A virus spreading to the nation’s hogs is cutting into production for farmers in Indiana. According to the Indiana State Board of Public Health, porcine epidemic diarrhea, or PED, has been found in 43 counties in the state.
PED causes dehydration in hogs, and though not typically lethal in older swine, is deadly for piglets. The virus killed an estimated four million pigs nationwide since its discovery last May.
Director of Checkoff Programs at Indiana Pork Sarah Ford said that this will likely impact pricing in grocery stores.
“It has been estimated that prices for bacon and other products in the store may go up a bit. It’s simply a supply and demand issue. It is yet to be seen how much it will affect profit and loss over time but we are anticipating that there will be some price increases in the store for sure,” Ford said.
Indiana State Veterinarian Dr. Bret Marsh said that the spread of the virus slowed recently due to increased temperatures. He said he hopes the coming months will allow time for further research, diagnostics, and vaccine development.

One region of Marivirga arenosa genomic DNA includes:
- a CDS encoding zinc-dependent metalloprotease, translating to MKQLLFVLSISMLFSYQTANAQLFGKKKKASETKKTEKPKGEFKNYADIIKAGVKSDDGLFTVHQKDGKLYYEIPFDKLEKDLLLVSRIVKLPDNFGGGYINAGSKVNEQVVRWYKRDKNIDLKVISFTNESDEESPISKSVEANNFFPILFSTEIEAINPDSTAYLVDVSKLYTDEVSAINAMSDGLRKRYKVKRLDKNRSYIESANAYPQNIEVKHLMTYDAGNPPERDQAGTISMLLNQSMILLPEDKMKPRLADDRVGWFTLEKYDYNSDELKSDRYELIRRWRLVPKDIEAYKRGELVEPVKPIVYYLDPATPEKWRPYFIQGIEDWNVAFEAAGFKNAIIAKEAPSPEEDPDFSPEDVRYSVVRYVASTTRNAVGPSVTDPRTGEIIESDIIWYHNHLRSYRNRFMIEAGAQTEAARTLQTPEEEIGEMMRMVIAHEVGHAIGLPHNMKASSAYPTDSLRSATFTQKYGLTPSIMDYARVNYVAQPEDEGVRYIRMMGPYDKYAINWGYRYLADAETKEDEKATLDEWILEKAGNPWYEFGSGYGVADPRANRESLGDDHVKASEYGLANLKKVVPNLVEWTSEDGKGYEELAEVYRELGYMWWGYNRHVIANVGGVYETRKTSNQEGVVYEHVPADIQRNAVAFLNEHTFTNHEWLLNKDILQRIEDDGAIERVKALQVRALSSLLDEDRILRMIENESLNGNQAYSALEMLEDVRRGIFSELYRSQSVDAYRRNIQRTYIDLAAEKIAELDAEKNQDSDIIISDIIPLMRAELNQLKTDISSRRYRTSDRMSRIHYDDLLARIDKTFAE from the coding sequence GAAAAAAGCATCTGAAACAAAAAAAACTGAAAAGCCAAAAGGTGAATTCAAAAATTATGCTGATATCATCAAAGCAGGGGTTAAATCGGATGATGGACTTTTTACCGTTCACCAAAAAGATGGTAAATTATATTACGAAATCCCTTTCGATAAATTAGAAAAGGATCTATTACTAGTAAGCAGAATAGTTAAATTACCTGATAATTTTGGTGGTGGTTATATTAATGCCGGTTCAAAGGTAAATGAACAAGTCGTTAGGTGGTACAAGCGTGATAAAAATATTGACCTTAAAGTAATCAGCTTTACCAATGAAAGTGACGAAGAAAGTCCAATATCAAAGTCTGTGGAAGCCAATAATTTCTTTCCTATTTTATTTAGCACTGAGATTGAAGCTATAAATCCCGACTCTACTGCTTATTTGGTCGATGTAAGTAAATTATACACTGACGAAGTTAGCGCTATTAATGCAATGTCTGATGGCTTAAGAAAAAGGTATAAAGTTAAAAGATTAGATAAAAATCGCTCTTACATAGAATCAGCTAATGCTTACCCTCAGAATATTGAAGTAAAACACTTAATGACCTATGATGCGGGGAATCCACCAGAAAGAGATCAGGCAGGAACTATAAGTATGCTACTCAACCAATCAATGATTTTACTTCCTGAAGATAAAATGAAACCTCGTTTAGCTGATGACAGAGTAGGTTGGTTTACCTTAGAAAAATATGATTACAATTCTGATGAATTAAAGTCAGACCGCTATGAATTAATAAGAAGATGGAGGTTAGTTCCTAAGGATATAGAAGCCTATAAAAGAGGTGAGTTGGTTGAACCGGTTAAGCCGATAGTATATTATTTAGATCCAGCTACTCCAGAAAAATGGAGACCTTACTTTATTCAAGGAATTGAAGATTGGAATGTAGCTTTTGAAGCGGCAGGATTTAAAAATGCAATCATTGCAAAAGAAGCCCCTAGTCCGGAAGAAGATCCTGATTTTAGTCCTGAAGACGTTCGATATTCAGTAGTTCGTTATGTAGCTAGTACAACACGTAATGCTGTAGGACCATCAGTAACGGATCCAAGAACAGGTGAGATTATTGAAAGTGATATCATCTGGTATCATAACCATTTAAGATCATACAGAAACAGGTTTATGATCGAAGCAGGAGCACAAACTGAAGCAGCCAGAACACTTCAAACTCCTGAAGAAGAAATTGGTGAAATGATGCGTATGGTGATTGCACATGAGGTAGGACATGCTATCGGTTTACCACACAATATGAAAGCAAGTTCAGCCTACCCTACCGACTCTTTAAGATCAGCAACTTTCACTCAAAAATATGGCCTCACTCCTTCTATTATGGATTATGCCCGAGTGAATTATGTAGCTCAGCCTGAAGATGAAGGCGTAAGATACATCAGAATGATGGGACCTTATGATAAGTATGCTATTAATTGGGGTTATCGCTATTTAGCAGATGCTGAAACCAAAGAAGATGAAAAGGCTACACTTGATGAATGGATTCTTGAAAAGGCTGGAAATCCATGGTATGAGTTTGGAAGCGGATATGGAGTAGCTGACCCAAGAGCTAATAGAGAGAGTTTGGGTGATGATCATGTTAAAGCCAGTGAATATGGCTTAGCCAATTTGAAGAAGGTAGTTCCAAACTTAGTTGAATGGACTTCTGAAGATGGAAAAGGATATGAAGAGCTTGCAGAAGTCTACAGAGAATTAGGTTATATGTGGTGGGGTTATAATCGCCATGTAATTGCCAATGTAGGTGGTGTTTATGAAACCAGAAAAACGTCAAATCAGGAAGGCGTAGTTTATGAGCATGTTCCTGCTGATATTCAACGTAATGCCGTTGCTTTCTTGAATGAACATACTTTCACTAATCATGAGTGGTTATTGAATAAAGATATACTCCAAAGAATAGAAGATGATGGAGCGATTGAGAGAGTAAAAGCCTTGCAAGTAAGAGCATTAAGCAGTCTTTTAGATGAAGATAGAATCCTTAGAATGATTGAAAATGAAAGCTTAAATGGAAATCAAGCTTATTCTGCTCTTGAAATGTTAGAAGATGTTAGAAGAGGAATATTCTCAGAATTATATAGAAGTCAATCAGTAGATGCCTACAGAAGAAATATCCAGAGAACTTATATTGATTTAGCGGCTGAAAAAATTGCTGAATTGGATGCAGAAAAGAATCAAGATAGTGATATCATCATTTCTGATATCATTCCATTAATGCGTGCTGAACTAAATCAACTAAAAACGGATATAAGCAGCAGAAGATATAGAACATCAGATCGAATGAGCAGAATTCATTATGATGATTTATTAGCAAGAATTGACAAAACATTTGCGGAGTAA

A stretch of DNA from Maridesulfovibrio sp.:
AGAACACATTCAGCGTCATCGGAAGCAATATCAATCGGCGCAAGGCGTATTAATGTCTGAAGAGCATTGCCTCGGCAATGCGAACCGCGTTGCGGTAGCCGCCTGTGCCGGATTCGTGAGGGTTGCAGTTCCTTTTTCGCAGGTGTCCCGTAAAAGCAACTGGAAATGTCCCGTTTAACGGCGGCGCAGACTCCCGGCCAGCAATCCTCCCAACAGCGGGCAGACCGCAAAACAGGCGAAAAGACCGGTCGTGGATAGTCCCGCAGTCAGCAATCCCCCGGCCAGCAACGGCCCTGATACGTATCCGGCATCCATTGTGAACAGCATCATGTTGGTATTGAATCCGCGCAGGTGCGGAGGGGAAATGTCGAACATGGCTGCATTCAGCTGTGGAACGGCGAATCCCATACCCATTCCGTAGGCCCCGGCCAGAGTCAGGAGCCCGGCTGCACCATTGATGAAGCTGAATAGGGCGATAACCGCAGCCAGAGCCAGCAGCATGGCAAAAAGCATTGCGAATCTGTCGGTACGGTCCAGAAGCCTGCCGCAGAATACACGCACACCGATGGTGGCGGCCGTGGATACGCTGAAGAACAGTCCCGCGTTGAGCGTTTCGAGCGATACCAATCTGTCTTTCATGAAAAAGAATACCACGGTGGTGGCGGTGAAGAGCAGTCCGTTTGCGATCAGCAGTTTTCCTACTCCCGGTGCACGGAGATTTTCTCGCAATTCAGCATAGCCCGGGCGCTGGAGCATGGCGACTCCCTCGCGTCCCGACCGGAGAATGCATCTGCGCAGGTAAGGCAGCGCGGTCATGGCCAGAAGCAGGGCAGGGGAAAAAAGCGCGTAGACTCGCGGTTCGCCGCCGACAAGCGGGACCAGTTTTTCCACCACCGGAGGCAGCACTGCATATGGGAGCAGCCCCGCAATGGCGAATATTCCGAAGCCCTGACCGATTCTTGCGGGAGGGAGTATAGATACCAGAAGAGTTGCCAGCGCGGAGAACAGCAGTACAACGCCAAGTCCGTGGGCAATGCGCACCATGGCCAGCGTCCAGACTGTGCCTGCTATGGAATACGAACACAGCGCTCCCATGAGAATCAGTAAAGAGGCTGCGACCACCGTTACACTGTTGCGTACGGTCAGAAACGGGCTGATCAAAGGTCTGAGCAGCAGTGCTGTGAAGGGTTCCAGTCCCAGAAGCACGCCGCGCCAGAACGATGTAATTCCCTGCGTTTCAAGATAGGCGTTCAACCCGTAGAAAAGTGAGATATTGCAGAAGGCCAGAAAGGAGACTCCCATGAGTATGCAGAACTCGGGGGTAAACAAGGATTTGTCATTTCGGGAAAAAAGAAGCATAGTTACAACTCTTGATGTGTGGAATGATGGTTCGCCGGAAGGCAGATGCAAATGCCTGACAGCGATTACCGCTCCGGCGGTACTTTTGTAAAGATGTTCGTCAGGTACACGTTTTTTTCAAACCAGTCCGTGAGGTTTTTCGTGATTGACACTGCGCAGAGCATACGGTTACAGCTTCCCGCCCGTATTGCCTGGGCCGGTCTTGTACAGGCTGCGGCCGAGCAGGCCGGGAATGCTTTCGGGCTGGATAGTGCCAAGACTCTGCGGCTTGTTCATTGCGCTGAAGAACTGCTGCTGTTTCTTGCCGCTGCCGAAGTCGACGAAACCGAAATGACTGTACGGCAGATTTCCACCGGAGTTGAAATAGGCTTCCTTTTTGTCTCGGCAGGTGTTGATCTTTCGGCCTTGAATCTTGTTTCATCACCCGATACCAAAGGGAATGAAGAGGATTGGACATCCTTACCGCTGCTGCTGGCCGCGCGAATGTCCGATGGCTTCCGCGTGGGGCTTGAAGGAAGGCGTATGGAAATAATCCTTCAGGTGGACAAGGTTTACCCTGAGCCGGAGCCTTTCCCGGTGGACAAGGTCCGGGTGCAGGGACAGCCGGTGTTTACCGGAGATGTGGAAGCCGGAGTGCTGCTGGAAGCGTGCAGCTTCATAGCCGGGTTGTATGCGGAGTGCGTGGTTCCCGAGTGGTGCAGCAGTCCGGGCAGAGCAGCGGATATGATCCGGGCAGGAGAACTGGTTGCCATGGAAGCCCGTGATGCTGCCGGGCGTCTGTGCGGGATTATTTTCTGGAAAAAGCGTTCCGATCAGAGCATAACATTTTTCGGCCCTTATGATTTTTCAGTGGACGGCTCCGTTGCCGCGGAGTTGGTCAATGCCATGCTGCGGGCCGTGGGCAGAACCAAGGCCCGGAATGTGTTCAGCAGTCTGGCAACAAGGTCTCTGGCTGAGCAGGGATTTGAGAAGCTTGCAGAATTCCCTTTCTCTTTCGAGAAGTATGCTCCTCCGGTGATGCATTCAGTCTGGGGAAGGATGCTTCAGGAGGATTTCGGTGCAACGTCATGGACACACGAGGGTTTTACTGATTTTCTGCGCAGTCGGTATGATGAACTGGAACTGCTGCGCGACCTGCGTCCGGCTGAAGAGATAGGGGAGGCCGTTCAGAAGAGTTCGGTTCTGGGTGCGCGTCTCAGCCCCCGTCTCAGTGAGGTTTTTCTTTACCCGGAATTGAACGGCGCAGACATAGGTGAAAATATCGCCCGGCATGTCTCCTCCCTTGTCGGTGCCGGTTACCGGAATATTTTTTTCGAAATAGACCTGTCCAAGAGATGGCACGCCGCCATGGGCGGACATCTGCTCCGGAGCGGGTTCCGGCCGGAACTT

“One effort is to determine how it got into the country, because not only could we keep the PED out of the country in the future but also other viruses that are significant to our animal industries. That part is ongoing,” Marsh said.
Currently, farmers are monitoring possible cases of PED in their pigs and are working closely with veterinarians. Many farms also practice a “shower-in, shower-out” policy, where any agent going to a swine operation is required to wash before entering and leaving. This has been effective with other bacterial and viral infections in the past, but not with PED, which has still spread.
The virus does not affect food safety and cannot be transmitted to humans.